I’ve covered motivation, goals, and writing habits a few times in this blog, but I wanted to talk about a recent experience I had with a short story I’m working on. Before we get into that, though, a quick update!

I managed to finish round 1 of edits on my novel, Rat. Round 1 of a few, unfortunately, but progress is progress! Like I talked about in the blog “Editing Hell”, I’ve got a few to get through, but I was very glad to be able to read to the end of the piece, have notes on the printed manuscript and a notebook, and not HATE the novel. Like I had said earlier, editing was one of the most confronting things I’ve done. The combination of Imposter Syndrome and just general, run-of-the-mill anxiety was brutal to what little self esteem and self worth I had accumulated over the process of writing and rewriting up to revision 6 (the current revision).

So, while going through the novel was frustrating, confronting, and grueling, when I got to the end, I actually felt a bit of an upswing in energy. Whatever the novel is, it’s workable. It’s malleable. And it’s plodding on towards a finished product.

Alright, let’s talk about this short story. This thorn in my side since last October. I don’t even have a title for it, gods damn it! I mean, I’ve had a couple, but nothing has stuck. And there’s still a lot of work to do.

As you may have read, I started working on a short story with a specific publication in mind. As I got near the end, the deadline was moved up, I wasn’t able to submit, and all the wind in my sails evaporated. I put the short story aside and let it collect dust in a drawer for two-ish months.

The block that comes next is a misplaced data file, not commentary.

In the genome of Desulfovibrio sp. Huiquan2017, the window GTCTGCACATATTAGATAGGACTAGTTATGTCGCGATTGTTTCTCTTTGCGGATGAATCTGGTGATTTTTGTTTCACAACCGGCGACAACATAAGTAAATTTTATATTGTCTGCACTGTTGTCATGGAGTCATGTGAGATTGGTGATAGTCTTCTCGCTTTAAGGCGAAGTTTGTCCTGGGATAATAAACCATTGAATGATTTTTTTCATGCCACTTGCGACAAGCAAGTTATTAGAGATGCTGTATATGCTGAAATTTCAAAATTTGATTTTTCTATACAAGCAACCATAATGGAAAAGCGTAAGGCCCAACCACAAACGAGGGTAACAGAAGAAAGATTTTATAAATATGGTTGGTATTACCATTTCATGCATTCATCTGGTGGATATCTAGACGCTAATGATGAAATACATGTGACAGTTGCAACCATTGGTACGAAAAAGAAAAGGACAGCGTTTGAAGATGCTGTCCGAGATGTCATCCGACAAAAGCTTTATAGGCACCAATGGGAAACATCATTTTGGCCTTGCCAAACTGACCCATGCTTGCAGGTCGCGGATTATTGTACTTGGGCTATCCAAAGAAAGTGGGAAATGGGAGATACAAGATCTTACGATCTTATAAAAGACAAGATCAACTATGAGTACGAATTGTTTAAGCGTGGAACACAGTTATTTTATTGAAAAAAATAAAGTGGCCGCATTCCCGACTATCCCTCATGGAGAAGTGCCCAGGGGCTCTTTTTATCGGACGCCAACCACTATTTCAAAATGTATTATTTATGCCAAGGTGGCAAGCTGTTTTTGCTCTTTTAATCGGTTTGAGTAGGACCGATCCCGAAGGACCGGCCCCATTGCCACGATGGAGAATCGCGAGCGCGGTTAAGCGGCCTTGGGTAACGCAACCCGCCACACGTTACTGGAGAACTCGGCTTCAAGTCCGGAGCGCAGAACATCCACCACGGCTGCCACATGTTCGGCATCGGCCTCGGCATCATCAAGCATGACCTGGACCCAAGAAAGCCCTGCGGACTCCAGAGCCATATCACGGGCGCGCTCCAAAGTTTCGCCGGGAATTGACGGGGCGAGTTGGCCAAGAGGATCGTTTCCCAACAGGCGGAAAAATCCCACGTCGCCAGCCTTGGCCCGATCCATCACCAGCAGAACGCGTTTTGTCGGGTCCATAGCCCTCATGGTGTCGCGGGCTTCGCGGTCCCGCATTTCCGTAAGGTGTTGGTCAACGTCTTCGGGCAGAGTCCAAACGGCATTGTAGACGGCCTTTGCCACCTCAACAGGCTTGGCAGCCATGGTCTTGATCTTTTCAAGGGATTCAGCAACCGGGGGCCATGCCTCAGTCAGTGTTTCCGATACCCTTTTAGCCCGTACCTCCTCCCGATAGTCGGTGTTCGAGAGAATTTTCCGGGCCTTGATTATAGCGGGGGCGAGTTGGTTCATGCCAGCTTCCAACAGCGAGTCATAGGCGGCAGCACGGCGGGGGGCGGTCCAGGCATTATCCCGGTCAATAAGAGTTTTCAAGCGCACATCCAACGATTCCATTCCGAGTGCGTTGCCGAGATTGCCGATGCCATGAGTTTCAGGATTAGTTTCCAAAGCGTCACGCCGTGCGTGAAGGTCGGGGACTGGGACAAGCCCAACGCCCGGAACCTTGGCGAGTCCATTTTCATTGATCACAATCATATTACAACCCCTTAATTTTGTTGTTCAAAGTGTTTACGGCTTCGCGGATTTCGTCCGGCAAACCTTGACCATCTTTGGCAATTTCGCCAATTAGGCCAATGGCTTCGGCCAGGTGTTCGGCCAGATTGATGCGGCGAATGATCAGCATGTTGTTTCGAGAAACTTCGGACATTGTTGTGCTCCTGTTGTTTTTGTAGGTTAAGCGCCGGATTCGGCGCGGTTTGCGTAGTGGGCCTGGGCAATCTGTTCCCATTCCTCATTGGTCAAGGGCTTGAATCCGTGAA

With the first round of edits done on Rat v6.0, I began to toy with the idea of blowing the dust off that short story and submitting it broadly. I sent it to a few trusted friends, those with a critical eye and experience in writing, and basically asked for encouragement. Was this something I should keep working on or should I let it be?

Asking for help was useful, but it also left me feeling… slimy. I couldn’t help but think that, ultimately, it was up to me whether I should keep working on it. I shouldn’t need outside validation or confirmation to work on a piece, right? Or was that voice wrong? I still don’t know.

What I do know is, I got the feedback I wanted and needed and I decided to start working on it again. Last night, at a writing session, I had a bit of a breakthrough with it, even.

Was it selfish or wrong of me to seek out that outside feedback? Should I have trusted in my own gut more and done the legwork to determine if the short story was worth continuing? Should I have never let it gather dust to begin with?

Or, should I get out of my own head, be thankful that I have some renewed energy in this short story, and get to work?

I try to take each experience and learn something from it (sometimes successfully, even), but I don’t want to stay in this whirlwind of questions and doubts. There’s enough of that when you’re a writer. I should just take the win, right?

I suppose I’ll try that and if the situation comes up again, I’ll think back to this moment and see if there’s anything I will do differently.

But here’s the message (even if I don’t apply it to myself): You’re not alone. There’s a wonderful writing community all around the world. You shouldn’t be afraid to ask for help.

…but you shouldn’t count on others for your motivation…

A.P. ThayerComment